Ten Things to Avoid in Your First Chapter Unless You Want to Look Like a Rookie*

*Disclaimer 1- There are exceptions to every rule. Plenty of them. Each of the following could be used well in a story. But usually it will be by someone who knows what they are doing, does it on purpose, and didn’t just assume off the bat that they were the exception to the rule. (Successful instances may also often result from subverting a trope or making fun of a cliché.)  Also, these aren’t “rules”. They are more a general set of guidelines. Ultimately,  there is really only one rule you can’t break as a writer, and that is to bore the reader or lose their trust. If your reader is staying engaged and entertained, just keep doing what you’re doing.*

*Disclaimer 2- When writing your first draft, don’t stress about any of these “rules.” Write whatever comes out naturally. Rough drafts are meant to be rookie drafts by nature. Once written, they can be edited and polished using tips from lists like these, and made to contend in the big leagues.*

Enough disclaimers, let’s get to that list already.

  1. Dream Sequences

You want to have a dream sequence somewhere in your story? Fine. But please don’t start your story that way. It’s a let-down for readers. We don’t know your world or your characters yet. We trust you as an author to introduce us to them from the get go, so we believe what ever you’ve told us is real. When it’s revealed that it was all just a dream, and here is the real reality, we feel cheated. It feels like you hooked us with a lie, and it was a cheap shot. So don’t do it.

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  1. Rise and Shine

Don’t start your story with your character waking up. Honestly, it’s probably best avoided all together for the beginning of any chapter. The reasoning behind it is that we want to cut straight to the action. Reading that someone woke up, got dressed, ate breakfast, chatted with their family, got stuck in traffic, and then showed up late to work is boring. If showing up late to work is where the action starts, (because if they’re late one more time, they’re fired), then start right before the action. Start in the middle of traffic, and what the character is going to do to try and get rid of their late-to-work/about-to-be-fired problem.

  1. No Clearly Defined Goals

Watching a character go throughout their day, just for the sake of showing us a typical day in their life, is boring. Yes, your first chapter should establish the status quo for your main character, but think about your own life. You still have goals and objectives for each day, right? Get your work done early so you can beat rush hour traffic? Flirting with that cute guy at the coffee shop because you’re pretty sure he likes you and just needs some encouragement? Reading as many writing blogs as possible because you really want to publish your novel? They don’t have to be massive save-the-world goals, but every character, in every scene and every chapter, needs to have some kind of a goal. Even your first chapter. No, especially your first chapter. Characters without purpose bore us; they confuse us. When something happens to them, we don’t always know if it was good or bad, if they wanted it to happen or not, because we don’t know if it helps or hurts their goal, because we don’t know what their goal was.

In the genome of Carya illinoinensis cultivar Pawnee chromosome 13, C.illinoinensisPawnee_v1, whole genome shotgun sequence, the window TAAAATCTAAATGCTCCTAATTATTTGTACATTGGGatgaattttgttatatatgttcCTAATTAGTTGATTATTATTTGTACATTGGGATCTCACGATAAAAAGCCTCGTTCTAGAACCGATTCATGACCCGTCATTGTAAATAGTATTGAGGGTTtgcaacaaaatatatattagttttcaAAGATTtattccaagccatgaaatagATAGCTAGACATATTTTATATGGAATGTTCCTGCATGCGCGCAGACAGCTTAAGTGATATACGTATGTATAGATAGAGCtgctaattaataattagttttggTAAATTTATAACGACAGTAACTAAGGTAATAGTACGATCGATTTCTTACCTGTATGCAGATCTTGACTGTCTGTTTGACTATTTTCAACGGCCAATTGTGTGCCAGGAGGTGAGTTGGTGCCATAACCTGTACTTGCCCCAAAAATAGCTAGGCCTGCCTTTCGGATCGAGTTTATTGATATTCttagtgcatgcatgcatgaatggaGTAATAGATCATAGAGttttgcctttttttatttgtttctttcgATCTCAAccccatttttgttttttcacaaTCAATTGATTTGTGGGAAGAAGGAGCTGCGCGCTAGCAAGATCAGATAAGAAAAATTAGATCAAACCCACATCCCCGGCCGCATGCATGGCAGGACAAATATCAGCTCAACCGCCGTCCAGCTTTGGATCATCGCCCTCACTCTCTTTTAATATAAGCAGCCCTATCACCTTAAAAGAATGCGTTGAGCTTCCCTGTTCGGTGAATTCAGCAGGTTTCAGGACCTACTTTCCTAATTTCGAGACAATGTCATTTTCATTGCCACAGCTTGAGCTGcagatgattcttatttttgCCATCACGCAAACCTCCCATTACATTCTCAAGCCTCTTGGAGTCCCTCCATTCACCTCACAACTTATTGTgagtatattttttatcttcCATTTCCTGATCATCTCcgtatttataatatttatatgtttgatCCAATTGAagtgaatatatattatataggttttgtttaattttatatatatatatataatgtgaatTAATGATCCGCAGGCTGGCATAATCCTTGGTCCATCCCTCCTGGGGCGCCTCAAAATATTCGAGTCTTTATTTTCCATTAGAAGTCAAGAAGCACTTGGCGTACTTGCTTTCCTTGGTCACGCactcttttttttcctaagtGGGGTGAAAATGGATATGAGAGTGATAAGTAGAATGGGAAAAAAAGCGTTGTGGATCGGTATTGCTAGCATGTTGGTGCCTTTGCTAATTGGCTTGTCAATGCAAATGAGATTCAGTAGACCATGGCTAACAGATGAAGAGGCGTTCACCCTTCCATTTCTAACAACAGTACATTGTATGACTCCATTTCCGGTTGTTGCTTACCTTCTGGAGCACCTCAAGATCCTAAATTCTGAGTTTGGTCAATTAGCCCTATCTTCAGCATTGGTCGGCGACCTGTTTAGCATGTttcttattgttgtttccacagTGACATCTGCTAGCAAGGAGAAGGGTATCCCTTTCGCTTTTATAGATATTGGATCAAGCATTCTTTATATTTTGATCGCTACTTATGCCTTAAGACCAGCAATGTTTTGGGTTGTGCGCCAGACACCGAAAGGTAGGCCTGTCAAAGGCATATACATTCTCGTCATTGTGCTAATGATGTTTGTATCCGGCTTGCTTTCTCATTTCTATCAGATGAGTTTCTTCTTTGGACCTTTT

1. Mirror, Mirror, on the Wall

One of the most cliché mistakes you can make is to have your character look at their reflection in a mirror and describe themselves.  It screams, “I want to you know what my character looks like but don’t want to weave it into the story naturally, so I’m just going to put them in front of the mirror and list it all off for you real quick.” When was the last time you looked at your own reflection and mentally listed off your own height, weight, body type, hair color, eye color, distinguishing birth marks or tattoos, etc. You might notice a new pimple, or bags under your eyes, or your roots starting to show, but that’s about it. Don’t have your character list off their physical attributes while staring in a mirror (or just staring down at their own outfit for that matter). Not in the first chapter. Not anywhere else. Just don’t do it.

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  1. Meet Mary Sue

Another cliché you want to avoid are Mary Sue characters. (Or for male characters, Gary Stu). The cliché goes like this: the character is practically perfect, and if they have any “flaws,” they never face the consequences of them. Everybody is attracted to this character, wants to be this character, and things just inexplicably always turn out alright for this character. Never fired a gun before? That’s okay. Mary Sue just so happens to be a sharp shooter with less than five minutes practice. Work long hours in the office and spend every spare moment writing his novel leaving no time for exercise? That’s okay. Middle-aged Gary Stu still has the same surfer body he had back in high school.

These characters are unrealistic, difficult to relate to, and usually lack any meaningful character arc. If you want to see if your character counts as a Mary Sue or Gary Stu, check out this litmus test here:

  1. Flashbacks

This one kind of goes with dream sequences. There may be room in your story for a flash back later, but don’t put one in your first chapter. If you need to get that backstory in, find a way to weave it in naturally through dialogue with other characters or internal dialogue. Just make sure it makes sense for the characters to be talking about that event or thinking about that thing at that moment.

That’s not to say that your story has to be strictly linear in nature. There are plenty of good books that jump around their time line. I just finished reading “All The Light We Can Not See” by Anthony Doerr, and he bounces back and forth through time masterfully. But none of those time jumps comes across as flashbacks.

  1. Death, loss, and other massive tragedies**